National Guard, US Army North, FEMA Train for Hurricane Response

By Capt. Tara Santon and 1st Lt. Karlee Skaggs, U.S. Army NorthJune 20, 2024

JOINT BASE SAN ANTONIO – FORT SAM HOUSTON, Texas – More than 150 military and civilian partners joined U.S. Army North in person and virtually for a Hurricane Rehearsal of Concept (ROC) Drill June 4.

SAN ANTONIO, Texas - U.S. Army North stages a practice hurricane response during the 2024 Hurricane Rehearsal of Concept drill at Fort Sam Houston, Texas, June 4, 2024.
U.S. Army North stages a practice hurricane response during the 2024 Hurricane Rehearsal of Concept drill at Fort Sam Houston, Texas, June 4. The Hurricane ROC Drill prepares ARNORTH and other federal agencies counter such disasters and safeguard American citizens. (U.S. Army photo by Christopher Grissett). (Photo Credit: Christopher Grissett) VIEW ORIGINAL

“We are being watched every day to see how we handle these types of crises,” said Lt. Gen. John R. Evans Jr., U.S. Army North commander. “The more decisive we are in our response, the more pause that gives [the enemy] when trying to stir something up in the homeland.”

The rehearsal coordinated local, state and federal response efforts to prepare for hurricane season, which lasts from June 1 to Nov. 30.

The National Oceanic and Atmospheric Administration released projections of 17 to 25 named storms in 2024, a 75 percent increase from the 30-year average. Major contributors to these conditions include La Niña and above-average ocean temperatures.

In the ROC drill’s first scenario, Hurricane Alberto struck the Virgin Islands and Puerto Rico as a Category 5 storm and then hit the Virginia coast while a second storm system, Hurricane Beryl, impacted the Gulf Coast.

“The islands are virtually unprotected from the big storms. When they get hit, regardless of the magnitude, it’s always a big mess,” Evans told rehearsal participants. “We’ve got to be ready to respond.”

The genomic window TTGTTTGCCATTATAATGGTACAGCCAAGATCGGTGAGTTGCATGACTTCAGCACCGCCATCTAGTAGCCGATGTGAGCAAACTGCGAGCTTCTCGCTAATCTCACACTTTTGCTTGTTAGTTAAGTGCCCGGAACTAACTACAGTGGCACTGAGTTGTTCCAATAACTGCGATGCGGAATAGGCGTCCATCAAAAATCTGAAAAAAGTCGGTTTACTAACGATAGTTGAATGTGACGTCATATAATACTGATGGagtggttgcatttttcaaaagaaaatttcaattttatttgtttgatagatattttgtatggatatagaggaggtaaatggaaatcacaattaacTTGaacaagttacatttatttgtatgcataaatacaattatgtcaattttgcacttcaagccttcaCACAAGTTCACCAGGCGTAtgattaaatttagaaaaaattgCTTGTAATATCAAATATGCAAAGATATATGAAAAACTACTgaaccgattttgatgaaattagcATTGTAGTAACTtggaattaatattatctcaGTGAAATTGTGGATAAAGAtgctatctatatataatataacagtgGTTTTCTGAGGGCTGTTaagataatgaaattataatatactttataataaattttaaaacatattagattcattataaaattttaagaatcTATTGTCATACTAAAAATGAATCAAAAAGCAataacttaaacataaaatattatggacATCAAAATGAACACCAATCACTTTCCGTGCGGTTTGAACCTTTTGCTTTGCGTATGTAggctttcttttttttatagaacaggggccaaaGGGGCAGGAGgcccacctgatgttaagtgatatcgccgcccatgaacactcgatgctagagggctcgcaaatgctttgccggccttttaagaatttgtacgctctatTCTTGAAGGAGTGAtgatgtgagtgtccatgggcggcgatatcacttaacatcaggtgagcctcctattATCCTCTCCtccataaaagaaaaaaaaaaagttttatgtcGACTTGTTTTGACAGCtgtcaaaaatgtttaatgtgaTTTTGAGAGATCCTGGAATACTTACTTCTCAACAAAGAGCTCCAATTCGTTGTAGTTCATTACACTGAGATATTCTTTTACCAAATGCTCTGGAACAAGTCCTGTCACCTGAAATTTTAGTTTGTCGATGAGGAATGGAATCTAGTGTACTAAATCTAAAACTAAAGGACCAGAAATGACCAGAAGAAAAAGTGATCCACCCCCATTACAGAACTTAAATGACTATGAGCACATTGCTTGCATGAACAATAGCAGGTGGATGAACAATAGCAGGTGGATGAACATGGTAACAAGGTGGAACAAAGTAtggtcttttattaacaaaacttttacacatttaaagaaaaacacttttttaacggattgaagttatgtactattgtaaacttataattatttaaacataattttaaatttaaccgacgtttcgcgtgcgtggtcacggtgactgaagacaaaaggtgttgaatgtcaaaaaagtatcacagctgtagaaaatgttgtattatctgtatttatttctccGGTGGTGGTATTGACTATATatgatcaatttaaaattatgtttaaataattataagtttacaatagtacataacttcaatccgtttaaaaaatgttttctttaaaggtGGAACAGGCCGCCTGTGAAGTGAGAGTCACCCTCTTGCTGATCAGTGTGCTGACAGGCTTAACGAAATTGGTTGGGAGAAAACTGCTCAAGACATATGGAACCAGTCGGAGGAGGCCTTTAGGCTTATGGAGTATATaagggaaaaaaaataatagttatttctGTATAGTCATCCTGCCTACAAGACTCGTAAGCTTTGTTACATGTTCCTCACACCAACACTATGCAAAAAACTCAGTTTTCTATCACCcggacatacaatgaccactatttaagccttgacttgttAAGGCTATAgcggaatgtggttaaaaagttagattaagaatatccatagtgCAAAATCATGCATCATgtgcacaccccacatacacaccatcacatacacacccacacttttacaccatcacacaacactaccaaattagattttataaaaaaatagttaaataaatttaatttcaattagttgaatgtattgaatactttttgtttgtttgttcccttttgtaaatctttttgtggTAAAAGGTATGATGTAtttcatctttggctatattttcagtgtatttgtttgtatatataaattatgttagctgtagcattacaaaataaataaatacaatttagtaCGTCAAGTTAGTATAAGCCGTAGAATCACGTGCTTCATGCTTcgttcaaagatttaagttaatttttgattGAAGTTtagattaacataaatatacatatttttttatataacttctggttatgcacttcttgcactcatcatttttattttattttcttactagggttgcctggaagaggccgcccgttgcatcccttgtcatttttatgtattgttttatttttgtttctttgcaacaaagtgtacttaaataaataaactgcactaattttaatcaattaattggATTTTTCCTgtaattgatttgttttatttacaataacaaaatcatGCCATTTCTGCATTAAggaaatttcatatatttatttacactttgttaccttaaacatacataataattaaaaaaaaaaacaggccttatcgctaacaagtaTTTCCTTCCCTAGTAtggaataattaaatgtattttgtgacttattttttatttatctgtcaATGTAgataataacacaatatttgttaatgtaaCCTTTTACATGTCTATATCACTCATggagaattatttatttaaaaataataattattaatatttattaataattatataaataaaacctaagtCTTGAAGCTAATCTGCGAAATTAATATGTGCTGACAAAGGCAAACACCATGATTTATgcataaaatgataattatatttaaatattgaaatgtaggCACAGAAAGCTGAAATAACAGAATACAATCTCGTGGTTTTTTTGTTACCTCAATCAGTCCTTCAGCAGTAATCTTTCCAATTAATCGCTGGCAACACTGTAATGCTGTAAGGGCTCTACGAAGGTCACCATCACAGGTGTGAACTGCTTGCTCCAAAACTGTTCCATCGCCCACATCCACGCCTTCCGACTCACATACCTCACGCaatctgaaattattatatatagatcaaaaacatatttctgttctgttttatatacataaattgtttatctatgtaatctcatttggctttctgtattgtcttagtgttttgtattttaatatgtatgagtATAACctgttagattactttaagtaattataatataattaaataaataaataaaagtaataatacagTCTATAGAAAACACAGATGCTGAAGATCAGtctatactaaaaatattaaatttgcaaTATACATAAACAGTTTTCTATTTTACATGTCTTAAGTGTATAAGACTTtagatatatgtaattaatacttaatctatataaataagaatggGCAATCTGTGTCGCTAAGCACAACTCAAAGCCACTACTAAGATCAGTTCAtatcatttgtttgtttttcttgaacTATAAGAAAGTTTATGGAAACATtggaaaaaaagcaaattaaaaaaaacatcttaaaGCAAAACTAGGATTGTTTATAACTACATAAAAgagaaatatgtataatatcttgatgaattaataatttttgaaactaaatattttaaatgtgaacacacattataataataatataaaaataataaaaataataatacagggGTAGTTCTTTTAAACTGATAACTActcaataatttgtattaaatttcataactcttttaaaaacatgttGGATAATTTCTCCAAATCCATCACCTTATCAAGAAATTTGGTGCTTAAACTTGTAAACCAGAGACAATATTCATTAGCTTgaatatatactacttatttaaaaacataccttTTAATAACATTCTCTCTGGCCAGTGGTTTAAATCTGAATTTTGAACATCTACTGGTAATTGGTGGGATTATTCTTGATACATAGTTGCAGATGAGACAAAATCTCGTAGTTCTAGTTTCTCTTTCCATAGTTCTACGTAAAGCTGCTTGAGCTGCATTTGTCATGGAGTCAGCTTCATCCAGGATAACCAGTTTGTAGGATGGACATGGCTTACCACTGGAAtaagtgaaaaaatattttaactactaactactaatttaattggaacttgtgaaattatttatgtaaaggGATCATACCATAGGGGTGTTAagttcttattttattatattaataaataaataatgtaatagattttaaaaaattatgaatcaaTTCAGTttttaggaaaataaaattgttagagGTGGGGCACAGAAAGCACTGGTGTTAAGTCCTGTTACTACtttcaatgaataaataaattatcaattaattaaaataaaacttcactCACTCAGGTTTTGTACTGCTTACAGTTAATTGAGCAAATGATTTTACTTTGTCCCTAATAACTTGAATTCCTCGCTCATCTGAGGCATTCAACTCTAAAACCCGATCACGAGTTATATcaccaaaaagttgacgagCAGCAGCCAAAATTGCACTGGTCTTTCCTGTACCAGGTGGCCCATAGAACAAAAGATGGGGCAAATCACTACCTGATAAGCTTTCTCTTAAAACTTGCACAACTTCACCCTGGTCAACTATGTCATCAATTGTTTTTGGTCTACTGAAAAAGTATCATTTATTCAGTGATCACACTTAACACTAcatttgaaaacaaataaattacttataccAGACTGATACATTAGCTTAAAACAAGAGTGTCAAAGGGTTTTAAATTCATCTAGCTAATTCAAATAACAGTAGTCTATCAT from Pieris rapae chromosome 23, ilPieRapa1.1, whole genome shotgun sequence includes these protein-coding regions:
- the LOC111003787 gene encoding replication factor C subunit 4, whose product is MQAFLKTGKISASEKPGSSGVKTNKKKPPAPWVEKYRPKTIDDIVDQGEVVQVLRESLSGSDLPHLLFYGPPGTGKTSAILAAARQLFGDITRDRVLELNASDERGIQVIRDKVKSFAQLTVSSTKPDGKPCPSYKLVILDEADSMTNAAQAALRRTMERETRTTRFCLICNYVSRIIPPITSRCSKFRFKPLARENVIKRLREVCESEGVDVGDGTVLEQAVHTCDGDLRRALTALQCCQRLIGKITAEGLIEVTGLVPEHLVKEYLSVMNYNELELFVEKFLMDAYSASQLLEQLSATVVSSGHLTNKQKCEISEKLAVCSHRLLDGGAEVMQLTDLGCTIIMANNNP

FEMA Region II includes the Virgin Islands, Puerto Rico, New York, and New Jersey, which are separated by over 1,600 miles.

“A litany of disasters have impacted Puerto Rico and the Virgin Islands in the last seven years,” said FEMA Region II Administrator David Warrington. “There has been damage to infrastructure and hardship for people.”

The Virgin Islands is the smallest National Guard unit out of all 54 states and territories, with only 800 Army and Air Guard personnel. They also lack organic aviation assets, complicating transportation and limiting supply access during disaster response.

“The ROC drill is an opportunity to articulate our unique requirements,” said U.S. Army National Guard Maj. Gen. Kodjo Knox-Limbacker, the adjutant general of the Virgin Islands National Guard.

Knox-Limbacker said the 2019 ROC drill was instrumental in the Hurricane Dorian response. That drill, held just three months before the hurricane, allowed for a rapid and effective relief effort.

“Because of the ROC drill, we knew who to call and who to talk to,” said Knox-Limbacker. “Our partners were aware of our gaps and ensured our needs were met. Our response to Hurricane Dorian went as rehearsed. Every year, that response becomes more refined.”

Since 2005, U.S. Army North, U.S. Northern Command’s Joint Force Land Component Command, has supported more than 40 tropical storms and hurricanes, including Hurricanes Katrina, Rita, Harvey, Irma, Maria and Dorian.